Electricity prices in the European market are under close scrutiny due to the significant generation of electricity from gas-powered stations in Ireland and the demand during the summer months. This demand can lead to price increases. Additionally, Europe is utilizing the summer months to build up storage in order to ensure energy supplies for the upcoming winter, following Russia’s invasion of Ukraine in 2022. Futures market prices experienced a 4% increase on Wednesday, indicating that extreme temperatures in certain parts of the continent are testing the market’s ability to handle higher demand. However, supply risks are currently contained.
Europe has successfully emerged from last year’s crisis with ample gas storage levels, providing a sense of security for restocking fuel ahead of the upcoming winter. Gas facilities are already 82% full, well above the seasonal average, and natural gas supplies from Norway continue to rise. Nevertheless, the extreme heat has resulted in wildfires in Greece and Switzerland, while Rome and Spain’s Catalonia region have experienced record-breaking temperatures, leading to an increased demand for fuel for cooling purposes. For instance, Italy has witnessed a surge in electricity consumption, with the country’s seven-day rolling average power use reaching its highest level since 2017. Traditional thermal power plants contributed to over half of the day’s actual generation.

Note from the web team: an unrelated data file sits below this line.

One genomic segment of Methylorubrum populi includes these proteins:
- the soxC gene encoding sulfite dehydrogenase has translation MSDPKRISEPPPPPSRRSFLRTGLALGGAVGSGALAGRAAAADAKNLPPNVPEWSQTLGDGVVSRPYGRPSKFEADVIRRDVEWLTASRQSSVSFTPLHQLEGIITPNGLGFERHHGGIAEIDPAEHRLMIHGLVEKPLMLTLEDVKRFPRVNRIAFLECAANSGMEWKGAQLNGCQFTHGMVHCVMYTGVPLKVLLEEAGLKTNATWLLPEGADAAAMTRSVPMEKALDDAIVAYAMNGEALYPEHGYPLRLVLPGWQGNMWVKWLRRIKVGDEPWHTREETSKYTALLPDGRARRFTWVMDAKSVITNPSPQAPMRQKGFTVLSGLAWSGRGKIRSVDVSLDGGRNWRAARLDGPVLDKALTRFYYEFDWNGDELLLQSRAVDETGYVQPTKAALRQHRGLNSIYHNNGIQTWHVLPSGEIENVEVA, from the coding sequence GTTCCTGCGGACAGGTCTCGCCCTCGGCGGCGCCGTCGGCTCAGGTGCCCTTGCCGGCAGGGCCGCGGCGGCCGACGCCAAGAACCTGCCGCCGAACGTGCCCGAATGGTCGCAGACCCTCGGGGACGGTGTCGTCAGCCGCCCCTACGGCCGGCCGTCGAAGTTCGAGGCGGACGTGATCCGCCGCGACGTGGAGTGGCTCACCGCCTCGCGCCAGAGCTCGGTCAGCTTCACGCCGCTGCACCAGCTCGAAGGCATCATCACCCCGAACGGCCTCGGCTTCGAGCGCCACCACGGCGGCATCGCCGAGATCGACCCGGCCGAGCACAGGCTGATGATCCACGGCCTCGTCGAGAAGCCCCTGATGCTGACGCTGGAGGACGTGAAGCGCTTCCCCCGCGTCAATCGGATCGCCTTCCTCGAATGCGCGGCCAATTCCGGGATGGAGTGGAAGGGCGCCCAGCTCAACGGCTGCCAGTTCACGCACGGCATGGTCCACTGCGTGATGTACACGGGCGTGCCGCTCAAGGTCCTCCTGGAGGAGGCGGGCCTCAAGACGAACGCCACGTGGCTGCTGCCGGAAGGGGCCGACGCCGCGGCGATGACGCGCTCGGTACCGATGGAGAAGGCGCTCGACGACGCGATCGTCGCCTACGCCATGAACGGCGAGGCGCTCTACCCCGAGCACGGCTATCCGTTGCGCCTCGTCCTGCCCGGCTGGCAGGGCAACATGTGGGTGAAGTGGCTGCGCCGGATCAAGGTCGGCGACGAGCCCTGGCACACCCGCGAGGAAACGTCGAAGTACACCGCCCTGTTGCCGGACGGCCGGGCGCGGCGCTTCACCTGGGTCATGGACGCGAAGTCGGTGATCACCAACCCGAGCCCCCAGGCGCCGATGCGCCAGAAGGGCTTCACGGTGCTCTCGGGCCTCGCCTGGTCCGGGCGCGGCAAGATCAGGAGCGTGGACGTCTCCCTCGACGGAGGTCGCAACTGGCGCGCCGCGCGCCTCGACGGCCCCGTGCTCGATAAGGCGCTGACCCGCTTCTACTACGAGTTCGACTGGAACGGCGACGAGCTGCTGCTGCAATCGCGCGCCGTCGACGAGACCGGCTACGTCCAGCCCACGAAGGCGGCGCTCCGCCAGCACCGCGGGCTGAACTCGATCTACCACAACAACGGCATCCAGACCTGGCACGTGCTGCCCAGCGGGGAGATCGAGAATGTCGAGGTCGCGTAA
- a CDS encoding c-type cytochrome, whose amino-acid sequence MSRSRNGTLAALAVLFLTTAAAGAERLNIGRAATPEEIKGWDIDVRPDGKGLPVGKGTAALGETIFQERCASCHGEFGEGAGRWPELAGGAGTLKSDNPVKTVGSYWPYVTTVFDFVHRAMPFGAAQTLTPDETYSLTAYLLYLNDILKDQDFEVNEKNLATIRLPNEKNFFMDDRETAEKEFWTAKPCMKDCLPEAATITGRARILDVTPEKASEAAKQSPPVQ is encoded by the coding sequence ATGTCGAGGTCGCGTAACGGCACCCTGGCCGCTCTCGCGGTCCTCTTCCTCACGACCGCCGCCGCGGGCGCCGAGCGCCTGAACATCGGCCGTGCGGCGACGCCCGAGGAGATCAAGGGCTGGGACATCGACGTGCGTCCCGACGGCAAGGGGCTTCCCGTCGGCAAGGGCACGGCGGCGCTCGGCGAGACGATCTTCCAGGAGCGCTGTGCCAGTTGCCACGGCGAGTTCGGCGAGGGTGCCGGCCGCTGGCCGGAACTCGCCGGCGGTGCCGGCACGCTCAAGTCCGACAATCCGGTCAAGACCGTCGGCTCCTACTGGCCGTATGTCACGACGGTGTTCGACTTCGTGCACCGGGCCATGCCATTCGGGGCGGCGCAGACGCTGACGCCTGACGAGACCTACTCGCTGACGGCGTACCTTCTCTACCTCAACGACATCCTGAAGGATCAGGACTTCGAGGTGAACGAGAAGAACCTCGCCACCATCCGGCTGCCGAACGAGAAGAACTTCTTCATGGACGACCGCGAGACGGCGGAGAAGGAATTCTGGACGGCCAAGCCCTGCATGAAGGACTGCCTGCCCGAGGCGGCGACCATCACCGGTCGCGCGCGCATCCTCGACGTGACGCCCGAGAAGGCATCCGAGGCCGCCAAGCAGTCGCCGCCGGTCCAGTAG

Despite the worst of the heat being in the south, gas purchases are also increasing in the UK, where temperatures are below average for the season. Total demand in the UK is reaching levels last seen in May. The European market remains tight, with prices expected to continue responding to news of rising demand or unplanned supply curtailments, according to the Oxford Institute of Energy Studies. The institute’s head of gas research, James Henderson, stated that if European storage is full by early September and the winter begins with cold weather, there may be a further dip in prices followed by a sharp upward spike. Therefore, volatility is likely to be a prominent feature of the market throughout the rest of 2023.
Wholesale prices for electricity delivery in August were trading at €27.70 per megawatt hour on Wednesday. This is significantly lower than the record price of €301 set last summer when concerns about winter gas supplies were affecting the market. EU governments have responded to these concerns by increasing storage, including the importation of liquefied natural gas via tankers. However, gas prices for delivery in January were trading at €53.70 on Wednesday, indicating that fears about winter supplies persist.
Source: Irish Examiner and Bloomberg